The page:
Superstitious people usually fear Friday the thirteenth, but not Anna Grossnickle Hines. In November 1981 that potentially unlucky day turned into a windfall of good fortune when she found out she’d sold her first book, Taste the Raindrops (Greenwillow, 1983).
As a child, Hines preferred to draw pictures rather than talk to people because she was shy. “I liked it when my teacher put my pictures up on the wall and they were admired by people,” she says.
Unlike most people, Hines knew what she wanted to do with the rest of her life by the age of seven. “I was looking at a Little Golden Book of Heidi one day while sitting in my dad’s chair and I realized that somebody had to make all those pictures and that was the job I wanted.”
Hines’s strength lies in her ability to see the extraordinary in the everyday activities of childhood; those special events that seem mundane to adults but are momentous to a child. For instance, in What Joe Saw (Greenwillow, 1994) Hines found inspiration in her daughter, Sarah, who was always the last in line because she stopped to investigate everything along her path. Joe, like Sarah, sees things no one else sees because he takes the time to look. Hines’s rhythmic prose and detailed paintings encourage young readers to follow Joe’s lead.
In My Own Big Bed (illustrated by Mary Watson, Greenwillow, 1998), Hines helps children make the transition from crib to bed by exploring several possible fears—falling out, getting scared, feeling lonely, getting lost, etc. In Hines’s hands, this story of budding independence chronicles a milestone in every child’s life.
My Grandma is Coming to Town (illustrated by Melissa Sweet, Candlewick, 2003) tenderly touches on another universal childhood moment: stranger anxiety. When her first grandson was born, Hines lived in Pennsylvania and flew to California to see him as often as possible. She read to him frequently, taught him to play pat-a-cake and talked to him on the phone when he was old enough. But no matter how often she stayed in touch, he always took a little time to warm up to her at the beginning of each visit. In My Grandma is Coming to Town, sharing a few familiar rhymes does the trick!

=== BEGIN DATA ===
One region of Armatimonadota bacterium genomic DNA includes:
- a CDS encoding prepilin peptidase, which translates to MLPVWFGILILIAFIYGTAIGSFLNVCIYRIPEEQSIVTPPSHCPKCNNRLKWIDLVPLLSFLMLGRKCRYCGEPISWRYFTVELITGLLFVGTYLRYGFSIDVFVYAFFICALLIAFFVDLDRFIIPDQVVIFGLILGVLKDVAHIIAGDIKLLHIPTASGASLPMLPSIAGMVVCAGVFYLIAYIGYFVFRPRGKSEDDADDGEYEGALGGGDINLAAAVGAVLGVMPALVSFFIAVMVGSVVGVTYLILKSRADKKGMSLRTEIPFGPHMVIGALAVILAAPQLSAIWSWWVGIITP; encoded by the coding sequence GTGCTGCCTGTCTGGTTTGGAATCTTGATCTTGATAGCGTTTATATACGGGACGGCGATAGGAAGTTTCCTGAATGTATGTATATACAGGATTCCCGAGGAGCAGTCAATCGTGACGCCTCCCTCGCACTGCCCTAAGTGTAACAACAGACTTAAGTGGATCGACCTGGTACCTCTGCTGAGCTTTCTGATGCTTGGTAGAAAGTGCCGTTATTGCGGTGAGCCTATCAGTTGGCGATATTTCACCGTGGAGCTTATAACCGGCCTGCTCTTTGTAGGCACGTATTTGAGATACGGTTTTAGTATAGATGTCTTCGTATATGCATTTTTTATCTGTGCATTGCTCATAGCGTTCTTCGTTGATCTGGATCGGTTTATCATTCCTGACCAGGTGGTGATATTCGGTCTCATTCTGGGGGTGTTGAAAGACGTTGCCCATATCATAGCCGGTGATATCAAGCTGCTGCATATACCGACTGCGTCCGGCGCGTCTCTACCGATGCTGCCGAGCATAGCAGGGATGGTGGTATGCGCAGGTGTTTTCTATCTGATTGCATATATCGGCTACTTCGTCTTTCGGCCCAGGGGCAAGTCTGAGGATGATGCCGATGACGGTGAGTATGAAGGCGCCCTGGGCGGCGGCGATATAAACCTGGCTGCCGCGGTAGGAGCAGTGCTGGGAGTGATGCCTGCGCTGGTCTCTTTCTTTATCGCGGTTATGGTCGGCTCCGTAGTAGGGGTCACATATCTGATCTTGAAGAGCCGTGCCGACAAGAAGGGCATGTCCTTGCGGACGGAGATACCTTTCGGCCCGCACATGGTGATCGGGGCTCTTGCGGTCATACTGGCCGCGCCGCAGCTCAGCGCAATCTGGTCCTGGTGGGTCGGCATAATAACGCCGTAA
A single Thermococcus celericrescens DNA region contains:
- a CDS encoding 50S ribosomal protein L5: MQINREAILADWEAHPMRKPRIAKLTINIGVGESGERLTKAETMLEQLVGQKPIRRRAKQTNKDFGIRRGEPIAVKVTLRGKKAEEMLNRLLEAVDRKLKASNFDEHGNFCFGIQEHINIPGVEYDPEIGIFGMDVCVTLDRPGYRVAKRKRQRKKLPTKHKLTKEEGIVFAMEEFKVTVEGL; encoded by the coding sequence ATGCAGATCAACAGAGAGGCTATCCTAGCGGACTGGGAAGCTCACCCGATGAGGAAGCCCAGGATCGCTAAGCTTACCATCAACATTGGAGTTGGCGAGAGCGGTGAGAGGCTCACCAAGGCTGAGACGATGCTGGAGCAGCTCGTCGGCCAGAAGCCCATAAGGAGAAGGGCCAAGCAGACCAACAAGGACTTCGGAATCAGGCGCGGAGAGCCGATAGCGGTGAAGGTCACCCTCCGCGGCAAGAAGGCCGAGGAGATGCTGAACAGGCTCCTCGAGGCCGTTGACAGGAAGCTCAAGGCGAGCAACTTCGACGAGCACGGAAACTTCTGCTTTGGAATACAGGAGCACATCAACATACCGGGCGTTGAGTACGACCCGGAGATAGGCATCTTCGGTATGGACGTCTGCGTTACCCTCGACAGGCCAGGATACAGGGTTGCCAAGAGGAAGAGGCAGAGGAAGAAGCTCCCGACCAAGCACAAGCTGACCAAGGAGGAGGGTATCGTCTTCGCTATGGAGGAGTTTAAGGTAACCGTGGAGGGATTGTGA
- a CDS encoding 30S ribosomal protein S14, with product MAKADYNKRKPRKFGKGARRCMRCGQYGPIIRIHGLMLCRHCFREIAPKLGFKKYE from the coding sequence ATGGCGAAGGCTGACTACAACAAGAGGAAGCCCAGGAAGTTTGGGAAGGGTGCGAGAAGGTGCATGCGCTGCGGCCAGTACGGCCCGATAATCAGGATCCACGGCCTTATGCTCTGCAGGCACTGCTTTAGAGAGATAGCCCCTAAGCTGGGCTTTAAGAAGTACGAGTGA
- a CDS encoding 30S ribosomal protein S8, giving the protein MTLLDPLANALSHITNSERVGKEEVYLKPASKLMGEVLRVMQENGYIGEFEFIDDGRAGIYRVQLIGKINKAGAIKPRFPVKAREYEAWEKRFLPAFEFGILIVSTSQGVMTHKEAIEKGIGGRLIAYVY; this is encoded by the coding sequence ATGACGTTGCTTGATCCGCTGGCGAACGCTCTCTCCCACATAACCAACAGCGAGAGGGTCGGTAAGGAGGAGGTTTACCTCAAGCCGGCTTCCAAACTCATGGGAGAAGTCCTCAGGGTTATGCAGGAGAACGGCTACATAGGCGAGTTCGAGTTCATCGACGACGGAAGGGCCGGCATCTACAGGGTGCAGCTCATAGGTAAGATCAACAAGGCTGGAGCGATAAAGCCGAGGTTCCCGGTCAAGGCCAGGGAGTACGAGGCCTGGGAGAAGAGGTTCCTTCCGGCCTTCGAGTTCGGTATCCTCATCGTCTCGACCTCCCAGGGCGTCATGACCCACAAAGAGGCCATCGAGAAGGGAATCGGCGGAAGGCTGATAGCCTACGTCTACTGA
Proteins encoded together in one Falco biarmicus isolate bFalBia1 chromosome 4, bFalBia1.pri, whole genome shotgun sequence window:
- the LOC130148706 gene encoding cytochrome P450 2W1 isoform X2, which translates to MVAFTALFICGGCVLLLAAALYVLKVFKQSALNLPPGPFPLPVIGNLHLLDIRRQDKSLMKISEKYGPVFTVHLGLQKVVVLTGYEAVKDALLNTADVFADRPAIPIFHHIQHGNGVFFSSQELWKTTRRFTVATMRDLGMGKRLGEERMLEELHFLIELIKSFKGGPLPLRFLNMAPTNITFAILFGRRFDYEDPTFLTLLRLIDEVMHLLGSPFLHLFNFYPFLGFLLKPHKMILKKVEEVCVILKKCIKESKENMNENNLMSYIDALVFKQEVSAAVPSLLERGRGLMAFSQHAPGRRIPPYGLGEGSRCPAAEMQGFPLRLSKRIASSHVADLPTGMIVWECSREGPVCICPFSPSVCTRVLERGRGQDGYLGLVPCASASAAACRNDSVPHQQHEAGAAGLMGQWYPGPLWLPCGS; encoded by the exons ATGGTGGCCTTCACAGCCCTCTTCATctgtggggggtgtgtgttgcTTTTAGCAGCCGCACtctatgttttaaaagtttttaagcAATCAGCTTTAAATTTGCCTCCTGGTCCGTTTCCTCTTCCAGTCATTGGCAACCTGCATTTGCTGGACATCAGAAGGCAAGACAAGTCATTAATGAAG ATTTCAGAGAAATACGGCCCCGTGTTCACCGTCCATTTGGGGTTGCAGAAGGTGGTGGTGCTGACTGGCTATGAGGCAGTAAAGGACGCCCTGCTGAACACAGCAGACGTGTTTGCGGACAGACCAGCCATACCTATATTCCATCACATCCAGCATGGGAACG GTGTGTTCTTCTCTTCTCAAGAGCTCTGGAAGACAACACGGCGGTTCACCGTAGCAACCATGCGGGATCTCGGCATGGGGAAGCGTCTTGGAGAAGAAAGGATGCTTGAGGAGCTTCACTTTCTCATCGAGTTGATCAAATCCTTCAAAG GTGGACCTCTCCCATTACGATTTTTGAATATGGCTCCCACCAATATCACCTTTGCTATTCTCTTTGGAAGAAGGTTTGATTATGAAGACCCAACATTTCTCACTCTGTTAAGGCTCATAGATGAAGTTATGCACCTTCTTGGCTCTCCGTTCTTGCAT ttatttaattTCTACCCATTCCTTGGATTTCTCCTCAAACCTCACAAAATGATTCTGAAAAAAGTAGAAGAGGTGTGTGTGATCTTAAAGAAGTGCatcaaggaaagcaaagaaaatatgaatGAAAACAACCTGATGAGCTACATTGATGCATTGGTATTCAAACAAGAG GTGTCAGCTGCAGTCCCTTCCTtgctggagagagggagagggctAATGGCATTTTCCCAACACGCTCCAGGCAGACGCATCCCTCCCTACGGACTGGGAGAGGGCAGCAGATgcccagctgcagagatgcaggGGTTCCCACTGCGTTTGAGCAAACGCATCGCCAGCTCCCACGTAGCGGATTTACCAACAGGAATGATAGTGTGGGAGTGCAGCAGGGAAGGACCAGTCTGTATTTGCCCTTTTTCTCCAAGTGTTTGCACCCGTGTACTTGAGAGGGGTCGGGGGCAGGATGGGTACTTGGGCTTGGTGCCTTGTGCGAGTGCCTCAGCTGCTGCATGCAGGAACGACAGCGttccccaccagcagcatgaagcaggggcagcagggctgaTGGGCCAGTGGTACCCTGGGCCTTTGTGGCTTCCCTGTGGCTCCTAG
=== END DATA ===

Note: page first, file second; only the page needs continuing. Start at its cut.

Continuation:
Pieces: A Year in Poems and Quilts (Greenwillow, 2001) marked an exciting new illustration style for Hines—quilting. Nineteen handmade quilts illustrate her collection of seasonal poems. According to Hines, “I had the poems [written] for quite awhile, but I wanted to do something really different.” After piecing together a quilt that illustrated several events in her mother’s life, Hines reasoned she could quilt the story of her winter, spring, summer and fall poems. She made several sketches and one finished quilt for her editor at Greenwillow. But the editor wasn’t convinced; kids wouldn’t appreciate the quilts and the task would be a monumental undertaking for a poetry book that might sell only 6,000 copies. Undeterred, Hines made five more finished quilts and convinced the editor to give it a try. Today, Pieces is the winner of several awards including the 2001 Lee Bennett Hopkins Award for Children’s Poetry!
After Pieces, Hines was ready to take on another quilting project. Her friend, Elizabeth Partridge, had been working on a story called Whistling for several years and showed it to Hines for her opinion. “I read it and could see it in fabric,” says Hines. She works instinctively, piecing colors and shapes together by trial and error looking for strong contrasts until something clicks. In Whistling, she employed inset boxes to focus on the intimacy of father and son in the woods against a larger backdrop of the forest and sky.
Winter Lights: A Celebration in Poems and Quilts (Greenwillow, 2005) describes the everyday kinds of light in winter: fireplaces, candles, the sun on an icicle, holiday lights, a flashlight under the covers. One of the quilts in Winter Lights contains 8,450 fabric triangles!
Hines works from her studio on the top floor of her home in the redwoods of coastal California. When a deadline looms, she works hard, but because she loves her work she never feels she has to drag herself to her studio—even when she’s crafting a quilt with over 8,000 triangles! She’s fascinated by how children think and learn, and her books are her way of expressing that fascination.